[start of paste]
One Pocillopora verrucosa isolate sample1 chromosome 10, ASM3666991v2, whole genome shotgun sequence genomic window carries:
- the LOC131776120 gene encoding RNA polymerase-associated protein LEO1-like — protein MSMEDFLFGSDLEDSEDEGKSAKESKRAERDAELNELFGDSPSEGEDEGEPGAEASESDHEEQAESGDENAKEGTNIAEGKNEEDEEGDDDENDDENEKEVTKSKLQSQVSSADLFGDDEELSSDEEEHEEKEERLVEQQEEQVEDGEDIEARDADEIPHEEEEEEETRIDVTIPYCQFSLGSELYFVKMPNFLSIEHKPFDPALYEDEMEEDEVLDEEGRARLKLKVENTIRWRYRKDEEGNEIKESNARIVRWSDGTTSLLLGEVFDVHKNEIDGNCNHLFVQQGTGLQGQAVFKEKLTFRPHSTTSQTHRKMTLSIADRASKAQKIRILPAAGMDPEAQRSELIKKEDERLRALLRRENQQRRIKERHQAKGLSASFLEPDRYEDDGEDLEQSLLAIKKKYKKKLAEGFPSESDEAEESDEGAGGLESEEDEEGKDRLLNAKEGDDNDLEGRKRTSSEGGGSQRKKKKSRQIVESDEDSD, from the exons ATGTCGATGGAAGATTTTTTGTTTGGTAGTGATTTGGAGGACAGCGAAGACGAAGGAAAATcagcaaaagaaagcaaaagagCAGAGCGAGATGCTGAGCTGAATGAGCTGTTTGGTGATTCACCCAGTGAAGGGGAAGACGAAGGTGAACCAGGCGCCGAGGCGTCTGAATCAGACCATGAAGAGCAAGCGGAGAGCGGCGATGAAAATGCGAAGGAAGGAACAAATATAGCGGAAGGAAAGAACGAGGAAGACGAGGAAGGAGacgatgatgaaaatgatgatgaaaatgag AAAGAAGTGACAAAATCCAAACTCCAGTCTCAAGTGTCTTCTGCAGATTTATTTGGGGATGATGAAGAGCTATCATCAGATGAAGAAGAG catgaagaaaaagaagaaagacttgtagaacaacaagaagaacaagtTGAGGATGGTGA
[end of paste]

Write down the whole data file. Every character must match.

One Pocillopora verrucosa isolate sample1 chromosome 10, ASM3666991v2, whole genome shotgun sequence genomic window carries:
- the LOC131776120 gene encoding RNA polymerase-associated protein LEO1-like — protein MSMEDFLFGSDLEDSEDEGKSAKESKRAERDAELNELFGDSPSEGEDEGEPGAEASESDHEEQAESGDENAKEGTNIAEGKNEEDEEGDDDENDDENEKEVTKSKLQSQVSSADLFGDDEELSSDEEEHEEKEERLVEQQEEQVEDGEDIEARDADEIPHEEEEEEETRIDVTIPYCQFSLGSELYFVKMPNFLSIEHKPFDPALYEDEMEEDEVLDEEGRARLKLKVENTIRWRYRKDEEGNEIKESNARIVRWSDGTTSLLLGEVFDVHKNEIDGNCNHLFVQQGTGLQGQAVFKEKLTFRPHSTTSQTHRKMTLSIADRASKAQKIRILPAAGMDPEAQRSELIKKEDERLRALLRRENQQRRIKERHQAKGLSASFLEPDRYEDDGEDLEQSLLAIKKKYKKKLAEGFPSESDEAEESDEGAGGLESEEDEEGKDRLLNAKEGDDNDLEGRKRTSSEGGGSQRKKKKSRQIVESDEDSD, from the exons ATGTCGATGGAAGATTTTTTGTTTGGTAGTGATTTGGAGGACAGCGAAGACGAAGGAAAATcagcaaaagaaagcaaaagagCAGAGCGAGATGCTGAGCTGAATGAGCTGTTTGGTGATTCACCCAGTGAAGGGGAAGACGAAGGTGAACCAGGCGCCGAGGCGTCTGAATCAGACCATGAAGAGCAAGCGGAGAGCGGCGATGAAAATGCGAAGGAAGGAACAAATATAGCGGAAGGAAAGAACGAGGAAGACGAGGAAGGAGacgatgatgaaaatgatgatgaaaatgag AAAGAAGTGACAAAATCCAAACTCCAGTCTCAAGTGTCTTCTGCAGATTTATTTGGGGATGATGAAGAGCTATCATCAGATGAAGAAGAG catgaagaaaaagaagaaagacttgtagaacaacaagaagaacaagtTGAGGATGGTGA